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Asbestos ‘significant cause for concern’ in over 100 schools



Nearly one in five schools are failing to manage asbestos properly – with the government having to intervene in more than 100 schools found to be a “significant cause for concern”.

The government’s first comprehensive survey of asbestos in school buildings, published today, found 83.1 per cent of those that responded (5,592) contained the life-threatening fibrous material.

Nearly one in five were not fully compliant with asbestos requirements – lacking either fully document management plans, asbestos procedures, or were unaware asbestos was present.

But 114 of those schools (2 per cent) were discovered to be a “significant cause for concern” and required government intervention.

The Department for Education (DfE) said it emailed those schools and received “reassurances” the asbestos is now safe.

But Chris Keates, general secretary of teachers’ union NASUWT, said: “Given this was a voluntary process with only 25 per cent of schools responding, it is reasonable to assume that schools who know they are not compliant would be less likely to respond.

“Therefore the true number who are failing to comply could be substantially higher, with hundreds of schools putting pupils and teachers at risk by failing to manage asbestos effectively.”

READ MORE: We need a proper review of asbestos in schools, say campaigners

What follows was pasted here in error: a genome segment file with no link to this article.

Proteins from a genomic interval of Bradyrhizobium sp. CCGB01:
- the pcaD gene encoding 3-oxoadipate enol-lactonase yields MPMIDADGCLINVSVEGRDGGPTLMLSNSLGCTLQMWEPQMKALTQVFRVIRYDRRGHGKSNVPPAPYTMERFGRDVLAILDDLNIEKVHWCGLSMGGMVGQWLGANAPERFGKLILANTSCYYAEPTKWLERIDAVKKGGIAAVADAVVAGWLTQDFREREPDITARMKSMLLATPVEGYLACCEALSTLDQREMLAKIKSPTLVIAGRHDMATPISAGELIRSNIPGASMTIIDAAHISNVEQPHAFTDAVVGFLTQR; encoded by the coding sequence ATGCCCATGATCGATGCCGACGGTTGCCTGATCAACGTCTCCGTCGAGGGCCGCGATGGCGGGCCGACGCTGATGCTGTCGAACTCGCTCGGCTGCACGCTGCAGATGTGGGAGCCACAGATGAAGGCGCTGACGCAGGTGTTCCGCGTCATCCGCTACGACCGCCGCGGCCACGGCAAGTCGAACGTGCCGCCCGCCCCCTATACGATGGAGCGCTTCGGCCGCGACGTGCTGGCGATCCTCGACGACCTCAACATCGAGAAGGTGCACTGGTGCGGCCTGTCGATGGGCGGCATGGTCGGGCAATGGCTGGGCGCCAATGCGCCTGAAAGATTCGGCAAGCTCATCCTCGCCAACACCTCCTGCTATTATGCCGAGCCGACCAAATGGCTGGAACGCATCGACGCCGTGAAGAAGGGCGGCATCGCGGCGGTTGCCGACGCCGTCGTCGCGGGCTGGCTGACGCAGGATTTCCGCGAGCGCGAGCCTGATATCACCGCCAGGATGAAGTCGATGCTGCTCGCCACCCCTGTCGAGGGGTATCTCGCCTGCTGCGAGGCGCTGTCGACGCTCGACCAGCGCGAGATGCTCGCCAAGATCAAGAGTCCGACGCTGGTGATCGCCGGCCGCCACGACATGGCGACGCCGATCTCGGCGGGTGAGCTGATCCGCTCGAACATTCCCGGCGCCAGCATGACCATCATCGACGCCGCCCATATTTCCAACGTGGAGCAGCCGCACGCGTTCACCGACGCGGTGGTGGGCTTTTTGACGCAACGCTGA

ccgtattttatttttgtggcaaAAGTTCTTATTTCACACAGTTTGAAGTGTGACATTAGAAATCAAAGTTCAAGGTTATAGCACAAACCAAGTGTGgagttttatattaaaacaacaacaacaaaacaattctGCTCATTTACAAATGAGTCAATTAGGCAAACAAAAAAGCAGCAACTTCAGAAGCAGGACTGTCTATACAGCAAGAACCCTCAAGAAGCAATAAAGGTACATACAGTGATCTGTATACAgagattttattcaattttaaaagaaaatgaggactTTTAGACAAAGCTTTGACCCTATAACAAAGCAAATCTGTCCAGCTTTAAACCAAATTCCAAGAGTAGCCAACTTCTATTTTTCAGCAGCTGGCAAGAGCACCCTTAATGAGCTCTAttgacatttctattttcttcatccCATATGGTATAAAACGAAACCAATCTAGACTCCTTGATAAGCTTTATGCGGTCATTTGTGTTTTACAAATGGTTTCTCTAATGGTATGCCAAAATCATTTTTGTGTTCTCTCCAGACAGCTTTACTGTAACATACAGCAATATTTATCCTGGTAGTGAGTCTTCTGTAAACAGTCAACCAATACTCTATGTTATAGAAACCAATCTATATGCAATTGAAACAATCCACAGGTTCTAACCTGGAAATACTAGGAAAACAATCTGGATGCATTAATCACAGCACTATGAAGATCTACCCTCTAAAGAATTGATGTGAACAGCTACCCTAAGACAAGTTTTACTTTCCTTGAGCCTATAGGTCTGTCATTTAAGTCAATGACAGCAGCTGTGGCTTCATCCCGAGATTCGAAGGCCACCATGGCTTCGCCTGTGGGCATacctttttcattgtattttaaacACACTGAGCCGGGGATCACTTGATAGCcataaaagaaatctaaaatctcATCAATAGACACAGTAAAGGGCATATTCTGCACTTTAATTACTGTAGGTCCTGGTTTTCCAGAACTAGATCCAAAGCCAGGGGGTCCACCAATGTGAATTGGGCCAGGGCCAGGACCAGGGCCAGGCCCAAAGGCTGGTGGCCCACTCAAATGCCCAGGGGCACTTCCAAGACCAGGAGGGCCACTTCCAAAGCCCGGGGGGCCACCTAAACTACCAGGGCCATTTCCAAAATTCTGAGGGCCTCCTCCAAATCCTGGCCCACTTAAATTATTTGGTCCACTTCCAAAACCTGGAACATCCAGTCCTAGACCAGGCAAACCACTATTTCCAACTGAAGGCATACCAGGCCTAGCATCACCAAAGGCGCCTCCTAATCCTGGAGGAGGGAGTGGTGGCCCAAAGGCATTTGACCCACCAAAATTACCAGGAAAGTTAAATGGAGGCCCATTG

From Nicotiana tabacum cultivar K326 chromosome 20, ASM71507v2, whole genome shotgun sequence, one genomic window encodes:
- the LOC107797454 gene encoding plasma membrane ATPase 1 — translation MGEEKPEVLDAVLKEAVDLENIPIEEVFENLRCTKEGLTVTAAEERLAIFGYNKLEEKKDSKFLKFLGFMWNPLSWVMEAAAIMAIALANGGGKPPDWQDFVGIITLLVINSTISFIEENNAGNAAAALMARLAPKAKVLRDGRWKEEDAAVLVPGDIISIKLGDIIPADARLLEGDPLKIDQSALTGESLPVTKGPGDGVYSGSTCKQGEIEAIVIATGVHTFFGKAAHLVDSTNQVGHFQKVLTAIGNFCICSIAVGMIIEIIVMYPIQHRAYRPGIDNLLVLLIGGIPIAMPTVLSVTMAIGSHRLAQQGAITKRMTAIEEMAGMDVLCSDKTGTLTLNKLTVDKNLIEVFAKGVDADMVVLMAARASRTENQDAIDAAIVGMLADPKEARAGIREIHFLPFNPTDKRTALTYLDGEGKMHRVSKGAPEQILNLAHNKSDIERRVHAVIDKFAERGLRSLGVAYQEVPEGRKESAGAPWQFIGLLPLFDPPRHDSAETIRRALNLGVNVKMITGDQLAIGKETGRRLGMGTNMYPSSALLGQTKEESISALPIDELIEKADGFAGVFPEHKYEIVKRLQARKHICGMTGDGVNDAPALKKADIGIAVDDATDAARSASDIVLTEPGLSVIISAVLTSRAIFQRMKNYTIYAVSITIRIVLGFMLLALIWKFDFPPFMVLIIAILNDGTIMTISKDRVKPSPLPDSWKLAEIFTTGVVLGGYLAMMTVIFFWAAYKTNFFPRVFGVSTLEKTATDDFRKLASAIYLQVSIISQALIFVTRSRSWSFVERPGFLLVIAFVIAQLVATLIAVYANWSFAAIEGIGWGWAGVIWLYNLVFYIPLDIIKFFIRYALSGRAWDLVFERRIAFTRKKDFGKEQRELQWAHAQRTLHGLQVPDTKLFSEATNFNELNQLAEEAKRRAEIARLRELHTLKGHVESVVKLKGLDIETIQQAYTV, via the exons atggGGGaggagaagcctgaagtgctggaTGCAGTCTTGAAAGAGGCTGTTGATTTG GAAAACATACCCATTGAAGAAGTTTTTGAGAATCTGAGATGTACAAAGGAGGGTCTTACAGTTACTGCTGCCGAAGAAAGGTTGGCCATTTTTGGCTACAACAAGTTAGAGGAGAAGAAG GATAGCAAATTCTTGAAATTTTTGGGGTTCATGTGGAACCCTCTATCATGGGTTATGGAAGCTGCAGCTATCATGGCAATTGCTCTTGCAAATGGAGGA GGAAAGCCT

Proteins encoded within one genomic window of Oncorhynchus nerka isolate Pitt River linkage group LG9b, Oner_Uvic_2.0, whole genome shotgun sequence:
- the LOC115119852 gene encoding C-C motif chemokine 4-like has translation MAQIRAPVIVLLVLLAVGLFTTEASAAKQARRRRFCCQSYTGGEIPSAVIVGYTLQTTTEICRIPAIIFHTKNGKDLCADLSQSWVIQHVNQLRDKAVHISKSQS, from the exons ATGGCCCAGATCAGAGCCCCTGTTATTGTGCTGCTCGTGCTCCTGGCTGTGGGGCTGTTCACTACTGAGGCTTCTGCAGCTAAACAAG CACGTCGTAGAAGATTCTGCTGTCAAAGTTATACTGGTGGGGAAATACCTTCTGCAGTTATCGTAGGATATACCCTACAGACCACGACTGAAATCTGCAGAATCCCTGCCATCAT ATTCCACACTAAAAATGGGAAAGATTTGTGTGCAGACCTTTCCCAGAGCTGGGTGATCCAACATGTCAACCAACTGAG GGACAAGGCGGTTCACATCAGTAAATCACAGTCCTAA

The report follows a warning from the National Audit Office this week that “asbestos is a significant, and potentially dangerous, issue in many buildings, including most schools”.

The NAO report also noted that “the department does not collate information on the number of school buildings affected”.

Previous guidance on asbestos management, published by the DfE in 2015, has also now been updated, reminding schools of the legal responsibilities of “duty holders” such as trusts, governors and local authorities, as well as of headteachers.

The report stated children are more at risk of lung cancers and mesothelioma than adults “due to their increased life expectancy compared to adults and the long latency period for the disease to develop”.

Keates added: “Asbestos is lethal. The only safe asbestos is removed asbestos. The DfE must bring forward proposals for the phased removal of all asbestos in schools without delay.”

The DfE collected data on asbestos from school from January and closed to March 2016.

The 114 schools found to be a “serious concern” were found to lack a “proper, professionally reviewed management plan” for dealing with asbestos.

schools who know they are not compliant would be less likely to respond

These schools have now reportedly given the DfE “assurances” that the asbestos is now being “managed effectively”.

The report also found that just more than half of all schools had made staff aware of the risk of exposure to asbestos (55.5 per cent), while even fewer caretakers (44.1 per cent) and facilities managers (25.9 per cent) had been made aware.

Only 43.8 per cent of headteachers had also been told.

The report says that if asbestos in a school building is in good condition and is “unlikely to be damaged or disturbed, then it is usually safer to leave it in place and regularly monitor its condition.”

But the DfE has also released updated non-statutory advice that states the duty holder has a “legal responsibility for the safe management of asbestos.”

It also includes that all staff should be told of the location of asbestos and make sure they don’t disturb it “by working being pinned to the wall”.

Parents may do not need to be informed of asbestos, added the report, since health and safety legislation “does not require schools to inform parents about the presence of asbestos in their children’s school.”